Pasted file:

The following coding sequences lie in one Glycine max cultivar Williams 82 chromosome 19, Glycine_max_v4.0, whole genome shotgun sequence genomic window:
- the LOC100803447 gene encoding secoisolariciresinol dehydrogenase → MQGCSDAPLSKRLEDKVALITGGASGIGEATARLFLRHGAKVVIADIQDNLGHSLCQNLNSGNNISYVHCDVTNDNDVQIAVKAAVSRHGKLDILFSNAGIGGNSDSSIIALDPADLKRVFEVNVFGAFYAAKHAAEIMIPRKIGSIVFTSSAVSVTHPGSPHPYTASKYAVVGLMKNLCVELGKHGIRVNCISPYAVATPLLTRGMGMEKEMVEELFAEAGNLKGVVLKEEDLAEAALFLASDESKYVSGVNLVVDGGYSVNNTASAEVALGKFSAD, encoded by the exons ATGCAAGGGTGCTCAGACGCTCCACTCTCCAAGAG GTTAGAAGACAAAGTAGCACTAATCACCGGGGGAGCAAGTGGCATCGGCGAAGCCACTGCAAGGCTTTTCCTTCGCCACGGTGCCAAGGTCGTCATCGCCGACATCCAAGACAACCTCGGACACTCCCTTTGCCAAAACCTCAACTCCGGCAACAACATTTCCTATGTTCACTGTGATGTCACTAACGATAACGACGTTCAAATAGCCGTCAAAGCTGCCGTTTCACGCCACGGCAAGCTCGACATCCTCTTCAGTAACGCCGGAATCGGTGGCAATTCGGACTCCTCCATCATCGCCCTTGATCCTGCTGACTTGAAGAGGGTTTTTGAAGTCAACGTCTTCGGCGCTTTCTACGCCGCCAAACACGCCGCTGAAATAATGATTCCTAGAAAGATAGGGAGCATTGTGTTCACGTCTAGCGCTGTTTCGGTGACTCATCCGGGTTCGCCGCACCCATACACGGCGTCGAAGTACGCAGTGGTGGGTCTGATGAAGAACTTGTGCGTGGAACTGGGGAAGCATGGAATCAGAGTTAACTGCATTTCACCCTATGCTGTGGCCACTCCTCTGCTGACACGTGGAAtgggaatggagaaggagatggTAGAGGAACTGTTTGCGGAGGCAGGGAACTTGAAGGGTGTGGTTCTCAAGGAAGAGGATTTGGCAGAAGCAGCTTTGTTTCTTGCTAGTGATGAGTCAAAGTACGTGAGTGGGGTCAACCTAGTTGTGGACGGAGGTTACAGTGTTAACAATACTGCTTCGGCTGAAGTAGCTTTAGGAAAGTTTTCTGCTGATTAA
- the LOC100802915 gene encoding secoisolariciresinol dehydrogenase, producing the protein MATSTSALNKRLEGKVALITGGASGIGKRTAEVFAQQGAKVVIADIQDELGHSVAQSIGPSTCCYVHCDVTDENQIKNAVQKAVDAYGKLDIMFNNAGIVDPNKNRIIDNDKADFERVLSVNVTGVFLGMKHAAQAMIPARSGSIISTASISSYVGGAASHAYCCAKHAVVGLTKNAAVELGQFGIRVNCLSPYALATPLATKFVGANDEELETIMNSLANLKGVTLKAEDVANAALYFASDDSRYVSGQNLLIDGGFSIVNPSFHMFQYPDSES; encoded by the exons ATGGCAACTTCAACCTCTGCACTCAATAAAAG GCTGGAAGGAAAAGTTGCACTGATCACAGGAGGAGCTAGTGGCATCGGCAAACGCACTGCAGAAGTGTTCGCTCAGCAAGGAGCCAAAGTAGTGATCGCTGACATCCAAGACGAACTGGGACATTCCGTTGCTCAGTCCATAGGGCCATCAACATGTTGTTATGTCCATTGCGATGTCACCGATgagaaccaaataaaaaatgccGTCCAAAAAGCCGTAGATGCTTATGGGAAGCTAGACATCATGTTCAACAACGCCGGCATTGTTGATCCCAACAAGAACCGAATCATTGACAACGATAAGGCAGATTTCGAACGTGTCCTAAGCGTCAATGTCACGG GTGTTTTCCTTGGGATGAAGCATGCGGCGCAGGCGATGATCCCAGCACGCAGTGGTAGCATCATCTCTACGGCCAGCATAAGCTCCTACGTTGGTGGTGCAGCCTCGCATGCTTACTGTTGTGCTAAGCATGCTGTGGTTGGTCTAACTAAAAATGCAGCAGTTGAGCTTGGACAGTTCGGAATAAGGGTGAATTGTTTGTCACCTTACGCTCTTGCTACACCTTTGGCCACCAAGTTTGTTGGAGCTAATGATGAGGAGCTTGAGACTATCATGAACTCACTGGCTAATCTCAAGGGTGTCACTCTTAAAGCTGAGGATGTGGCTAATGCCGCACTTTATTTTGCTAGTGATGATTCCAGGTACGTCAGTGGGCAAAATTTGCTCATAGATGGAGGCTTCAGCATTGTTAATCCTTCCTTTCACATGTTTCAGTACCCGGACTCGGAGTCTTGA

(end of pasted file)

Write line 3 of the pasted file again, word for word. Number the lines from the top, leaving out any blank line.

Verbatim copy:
- the LOC100802915 gene encoding secoisolariciresinol dehydrogenase, producing the protein MATSTSALNKRLEGKVALITGGASGIGKRTAEVFAQQGAKVVIADIQDELGHSVAQSIGPSTCCYVHCDVTDENQIKNAVQKAVDAYGKLDIMFNNAGIVDPNKNRIIDNDKADFERVLSVNVTGVFLGMKHAAQAMIPARSGSIISTASISSYVGGAASHAYCCAKHAVVGLTKNAAVELGQFGIRVNCLSPYALATPLATKFVGANDEELETIMNSLANLKGVTLKAEDVANAALYFASDDSRYVSGQNLLIDGGFSIVNPSFHMFQYPDSES; encoded by the exons ATGGCAACTTCAACCTCTGCACTCAATAAAAG GCTGGAAGGAAAAGTTGCACTGATCACAGGAGGAGCTAGTGGCATCGGCAAACGCACTGCAGAAGTGTTCGCTCAGCAAGGAGCCAAAGTAGTGATCGCTGACATCCAAGACGAACTGGGACATTCCGTTGCTCAGTCCATAGGGCCATCAACATGTTGTTATGTCCATTGCGATGTCACCGATgagaaccaaataaaaaatgccGTCCAAAAAGCCGTAGATGCTTATGGGAAGCTAGACATCATGTTCAACAACGCCGGCATTGTTGATCCCAACAAGAACCGAATCATTGACAACGATAAGGCAGATTTCGAACGTGTCCTAAGCGTCAATGTCACGG GTGTTTTCCTTGGGATGAAGCATGCGGCGCAGGCGATGATCCCAGCACGCAGTGGTAGCATCATCTCTACGGCCAGCATAAGCTCCTACGTTGGTGGTGCAGCCTCGCATGCTTACTGTTGTGCTAAGCATGCTGTGGTTGGTCTAACTAAAAATGCAGCAGTTGAGCTTGGACAGTTCGGAATAAGGGTGAATTGTTTGTCACCTTACGCTCTTGCTACACCTTTGGCCACCAAGTTTGTTGGAGCTAATGATGAGGAGCTTGAGACTATCATGAACTCACTGGCTAATCTCAAGGGTGTCACTCTTAAAGCTGAGGATGTGGCTAATGCCGCACTTTATTTTGCTAGTGATGATTCCAGGTACGTCAGTGGGCAAAATTTGCTCATAGATGGAGGCTTCAGCATTGTTAATCCTTCCTTTCACATGTTTCAGTACCCGGACTCGGAGTCTTGA